While Donald Trump’s election may have been great for gun owners, it’s causing problems for the firearms industry.
For what may be the first time ever, the firearms industry appears to be experiencing something new for AR manufacturers: a glut.
As a result, gun owners are experiencing something new too: cheap AR-15s.
All across the country, retailers are dropping the prices of the once desperately sought-after 2.23/5.56 caliber rifle to the generously low price of $400. Academy Sports, Bud’s Gun Shop, Cheaper Than Dirt, and Centerfire Systems are just a few of the retailers where shoppers can find AR-15s at this stunningly low price. Many gun show retailers also are selling the rifle at these low prices.
Just within the last week, Centerfire Systems promoted a DPMS Panther for $374. Academy Sports sold its DPMS for $399. Other brands selling at or near the $400 mark are American Tactical, Core, Deltron, Palmetto and Wyndham Weaponry.
“Coming out of the election, we saw a lot of inventory, so we had to be aggressive on our promotions,” Ruger CEO Christopher Killoy said in May.
This new development followed a record breaking run on the semi-auto rifles during the Obama presidency and the Hillary Clinton presidential campaign. Most notably, AR sales spiked after mass shootings as Washington, D.C. threatened to outlaw the rifle.
But after Trump was elected president, with the endorsement of the National Rifle Association, and Republicans took control of Congress, “gun enthusiasts were no longer worried about gun control,” said a recent CNN Money report.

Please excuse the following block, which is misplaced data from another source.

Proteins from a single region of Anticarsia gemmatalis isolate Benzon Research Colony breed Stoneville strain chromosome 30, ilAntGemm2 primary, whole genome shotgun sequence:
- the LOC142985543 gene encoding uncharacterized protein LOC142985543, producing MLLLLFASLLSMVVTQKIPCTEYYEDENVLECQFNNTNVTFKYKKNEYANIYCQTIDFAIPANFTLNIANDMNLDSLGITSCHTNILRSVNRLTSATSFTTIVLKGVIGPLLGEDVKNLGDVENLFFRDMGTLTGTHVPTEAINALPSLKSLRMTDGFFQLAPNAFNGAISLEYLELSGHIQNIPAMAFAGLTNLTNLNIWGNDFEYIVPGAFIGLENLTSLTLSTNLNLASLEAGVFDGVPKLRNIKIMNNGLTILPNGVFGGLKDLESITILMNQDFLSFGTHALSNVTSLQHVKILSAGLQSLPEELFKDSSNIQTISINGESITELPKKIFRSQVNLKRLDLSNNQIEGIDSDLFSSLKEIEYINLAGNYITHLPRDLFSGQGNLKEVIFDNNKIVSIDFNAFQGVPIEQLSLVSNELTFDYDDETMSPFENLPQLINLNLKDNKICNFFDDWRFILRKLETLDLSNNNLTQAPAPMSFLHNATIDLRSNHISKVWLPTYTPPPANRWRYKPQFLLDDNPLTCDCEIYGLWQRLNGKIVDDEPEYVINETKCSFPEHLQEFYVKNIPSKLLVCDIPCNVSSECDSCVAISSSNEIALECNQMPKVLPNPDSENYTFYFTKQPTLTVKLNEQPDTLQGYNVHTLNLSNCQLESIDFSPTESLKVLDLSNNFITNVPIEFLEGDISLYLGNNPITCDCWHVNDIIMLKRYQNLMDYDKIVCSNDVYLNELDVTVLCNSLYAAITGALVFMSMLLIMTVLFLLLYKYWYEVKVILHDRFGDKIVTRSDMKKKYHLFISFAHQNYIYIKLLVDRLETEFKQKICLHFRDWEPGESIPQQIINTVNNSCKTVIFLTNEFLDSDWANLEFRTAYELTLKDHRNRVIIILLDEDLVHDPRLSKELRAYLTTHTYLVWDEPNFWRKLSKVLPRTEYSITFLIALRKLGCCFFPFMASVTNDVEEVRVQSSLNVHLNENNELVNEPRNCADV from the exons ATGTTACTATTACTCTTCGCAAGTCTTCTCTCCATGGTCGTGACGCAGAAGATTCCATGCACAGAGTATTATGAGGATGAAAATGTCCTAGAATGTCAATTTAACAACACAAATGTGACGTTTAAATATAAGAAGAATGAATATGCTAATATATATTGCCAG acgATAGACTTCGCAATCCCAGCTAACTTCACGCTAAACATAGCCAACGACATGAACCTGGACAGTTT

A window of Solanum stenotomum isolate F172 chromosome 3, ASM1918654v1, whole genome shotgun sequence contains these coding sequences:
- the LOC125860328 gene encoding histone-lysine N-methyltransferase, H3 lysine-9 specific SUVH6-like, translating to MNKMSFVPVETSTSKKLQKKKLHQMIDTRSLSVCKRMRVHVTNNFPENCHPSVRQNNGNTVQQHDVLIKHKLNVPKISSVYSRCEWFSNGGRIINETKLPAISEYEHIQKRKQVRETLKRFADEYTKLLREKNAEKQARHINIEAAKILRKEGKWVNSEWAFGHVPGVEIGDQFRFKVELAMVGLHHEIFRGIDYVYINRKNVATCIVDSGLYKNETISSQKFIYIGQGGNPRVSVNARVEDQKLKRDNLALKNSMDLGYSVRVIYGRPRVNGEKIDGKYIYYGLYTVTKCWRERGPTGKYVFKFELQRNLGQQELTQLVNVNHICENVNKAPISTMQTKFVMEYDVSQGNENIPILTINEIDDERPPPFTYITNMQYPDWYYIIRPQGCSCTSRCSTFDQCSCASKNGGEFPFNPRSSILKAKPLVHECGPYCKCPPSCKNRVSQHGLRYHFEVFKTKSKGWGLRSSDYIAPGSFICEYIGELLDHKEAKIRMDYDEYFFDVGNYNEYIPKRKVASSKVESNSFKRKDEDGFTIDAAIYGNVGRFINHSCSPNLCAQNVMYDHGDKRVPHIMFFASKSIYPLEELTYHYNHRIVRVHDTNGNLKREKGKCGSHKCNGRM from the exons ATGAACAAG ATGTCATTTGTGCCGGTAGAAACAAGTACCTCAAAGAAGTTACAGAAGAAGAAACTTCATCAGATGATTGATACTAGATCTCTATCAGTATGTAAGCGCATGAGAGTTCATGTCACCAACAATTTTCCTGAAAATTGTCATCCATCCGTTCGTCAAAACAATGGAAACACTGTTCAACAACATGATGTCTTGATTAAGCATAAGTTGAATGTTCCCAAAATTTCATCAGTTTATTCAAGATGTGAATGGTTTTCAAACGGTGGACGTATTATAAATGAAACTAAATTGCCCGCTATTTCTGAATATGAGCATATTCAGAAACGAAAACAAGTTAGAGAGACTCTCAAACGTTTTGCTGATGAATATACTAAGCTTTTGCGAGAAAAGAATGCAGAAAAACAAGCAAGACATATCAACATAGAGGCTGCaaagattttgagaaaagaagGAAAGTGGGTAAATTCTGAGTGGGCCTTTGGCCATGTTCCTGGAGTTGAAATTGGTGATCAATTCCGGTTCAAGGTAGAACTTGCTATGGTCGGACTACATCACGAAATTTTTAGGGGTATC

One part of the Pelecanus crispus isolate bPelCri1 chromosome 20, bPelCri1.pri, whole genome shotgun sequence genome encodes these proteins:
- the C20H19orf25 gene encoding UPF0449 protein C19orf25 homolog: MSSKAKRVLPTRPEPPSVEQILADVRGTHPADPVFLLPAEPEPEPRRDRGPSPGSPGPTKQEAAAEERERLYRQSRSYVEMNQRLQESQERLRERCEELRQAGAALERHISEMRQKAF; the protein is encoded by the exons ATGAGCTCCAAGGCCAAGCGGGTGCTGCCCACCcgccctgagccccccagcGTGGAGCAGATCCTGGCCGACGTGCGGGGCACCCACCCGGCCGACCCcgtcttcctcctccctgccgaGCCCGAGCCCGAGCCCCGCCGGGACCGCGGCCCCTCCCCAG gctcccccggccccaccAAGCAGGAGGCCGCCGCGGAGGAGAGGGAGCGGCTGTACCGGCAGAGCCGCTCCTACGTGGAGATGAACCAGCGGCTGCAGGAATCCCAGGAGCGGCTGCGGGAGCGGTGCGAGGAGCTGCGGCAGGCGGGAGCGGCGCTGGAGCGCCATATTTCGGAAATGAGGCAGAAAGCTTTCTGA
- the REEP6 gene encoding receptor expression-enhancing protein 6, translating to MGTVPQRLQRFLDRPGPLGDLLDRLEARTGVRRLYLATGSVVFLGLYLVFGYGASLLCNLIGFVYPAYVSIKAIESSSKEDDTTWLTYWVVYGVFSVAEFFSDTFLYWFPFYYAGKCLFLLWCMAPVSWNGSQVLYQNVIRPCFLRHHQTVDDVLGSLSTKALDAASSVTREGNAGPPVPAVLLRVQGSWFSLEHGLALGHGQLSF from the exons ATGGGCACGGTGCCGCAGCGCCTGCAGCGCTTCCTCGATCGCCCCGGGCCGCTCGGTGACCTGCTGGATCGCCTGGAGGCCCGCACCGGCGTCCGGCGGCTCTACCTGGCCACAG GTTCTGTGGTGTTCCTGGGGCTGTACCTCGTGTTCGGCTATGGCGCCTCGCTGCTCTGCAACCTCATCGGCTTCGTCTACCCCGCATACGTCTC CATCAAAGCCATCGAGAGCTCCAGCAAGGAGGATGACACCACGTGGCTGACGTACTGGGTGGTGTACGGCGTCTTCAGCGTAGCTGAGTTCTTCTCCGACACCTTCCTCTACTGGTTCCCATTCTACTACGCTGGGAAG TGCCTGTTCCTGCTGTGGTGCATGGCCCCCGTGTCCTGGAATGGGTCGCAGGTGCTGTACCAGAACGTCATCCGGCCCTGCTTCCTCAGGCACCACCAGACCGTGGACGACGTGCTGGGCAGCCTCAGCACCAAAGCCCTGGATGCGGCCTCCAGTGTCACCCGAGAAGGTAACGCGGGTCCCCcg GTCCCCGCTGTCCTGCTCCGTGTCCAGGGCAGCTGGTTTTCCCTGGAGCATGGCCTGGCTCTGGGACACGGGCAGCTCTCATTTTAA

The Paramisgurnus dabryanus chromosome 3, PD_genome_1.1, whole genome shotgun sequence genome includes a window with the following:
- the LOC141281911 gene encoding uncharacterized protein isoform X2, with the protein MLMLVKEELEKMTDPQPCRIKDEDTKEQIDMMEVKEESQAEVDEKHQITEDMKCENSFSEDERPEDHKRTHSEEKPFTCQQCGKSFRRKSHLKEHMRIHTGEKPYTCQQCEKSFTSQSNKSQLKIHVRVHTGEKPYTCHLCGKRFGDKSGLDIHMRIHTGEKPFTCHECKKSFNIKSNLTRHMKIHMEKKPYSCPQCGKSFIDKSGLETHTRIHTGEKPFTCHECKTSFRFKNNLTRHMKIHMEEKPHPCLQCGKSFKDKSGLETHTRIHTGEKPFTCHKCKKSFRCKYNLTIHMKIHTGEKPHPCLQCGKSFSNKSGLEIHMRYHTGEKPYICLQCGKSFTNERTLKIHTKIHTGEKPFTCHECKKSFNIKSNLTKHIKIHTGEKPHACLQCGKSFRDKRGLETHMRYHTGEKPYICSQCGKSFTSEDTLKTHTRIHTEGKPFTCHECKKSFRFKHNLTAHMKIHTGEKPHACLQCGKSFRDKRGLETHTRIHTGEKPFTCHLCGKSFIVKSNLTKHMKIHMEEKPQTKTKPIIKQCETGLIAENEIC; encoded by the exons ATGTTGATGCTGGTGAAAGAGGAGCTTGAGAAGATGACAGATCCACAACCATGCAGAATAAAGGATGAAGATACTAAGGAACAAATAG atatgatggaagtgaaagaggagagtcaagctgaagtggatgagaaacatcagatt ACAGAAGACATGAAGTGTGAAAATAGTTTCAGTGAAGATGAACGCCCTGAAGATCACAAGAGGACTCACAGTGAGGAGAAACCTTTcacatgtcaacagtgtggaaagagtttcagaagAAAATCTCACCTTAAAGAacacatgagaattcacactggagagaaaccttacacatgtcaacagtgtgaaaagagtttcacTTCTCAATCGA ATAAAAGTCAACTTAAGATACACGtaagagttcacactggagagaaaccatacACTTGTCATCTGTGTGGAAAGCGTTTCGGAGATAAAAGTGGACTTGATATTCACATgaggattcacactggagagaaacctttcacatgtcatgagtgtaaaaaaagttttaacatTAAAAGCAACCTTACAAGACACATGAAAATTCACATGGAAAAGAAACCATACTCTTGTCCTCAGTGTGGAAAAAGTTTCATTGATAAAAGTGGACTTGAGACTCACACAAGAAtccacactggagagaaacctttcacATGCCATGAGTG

Ruger said in a statement that “decreased overall consumer demand” in the first quarter followed “stronger-than-normal demand during most of 2016, likely bolstered by the political campaigns for the November 2016 elections.”
During the campaign, retailers were reportedly stocking up on AR-15s in anticipation of a Clinton victory, a new drive to outlaw the weapon, and a massive spike in consumer demand as shoppers looked to beat the expected crackdown on AR-15 sales. But that never materialized, and now retailers are overstocked.
Just this week, Bloomberg reported on the rise and fall of gun sales, and how it’s impacting manufacturers and retailers:
(After Obama’s reelection in 2008) was when Shane Thomas, a retail sales manager at Birmingham Pistol Wholesale in Alabama, decided to reopen his family’s gun shop. “It didn’t take long for us to go from zero to a profitable business,” Thomas said.
Like other retailers, he was stocking up before the November election on inventory, including Remington firearms, on the assumption that customers would rush to buy before Clinton took office and cracked down on gun ownership.
“Now that we have a Republican in office, I’ve seen it dropping,” Thomas said. Since the election, “we’ve probably dropped 15 percent, and we’re lucky — I’m sure other places have lost a lot more sales.”
For companies like Remington, this drop causes massive investor relations problems as the company’s stock prices have dropped to “junk status” according to the Bloomberg report.
But while the gun industry may be suffering, Survival Industry consumers and retailers should be able to capitalize on the market developments. Afterall, as the old adage goes, “buy low, sell high.” For shoppers, the developments are terrific. It could be perfect timing to add that much-desired rifle to the survival gear. For retailers, wholesale prices must be good, and the prospect of new customers must be better.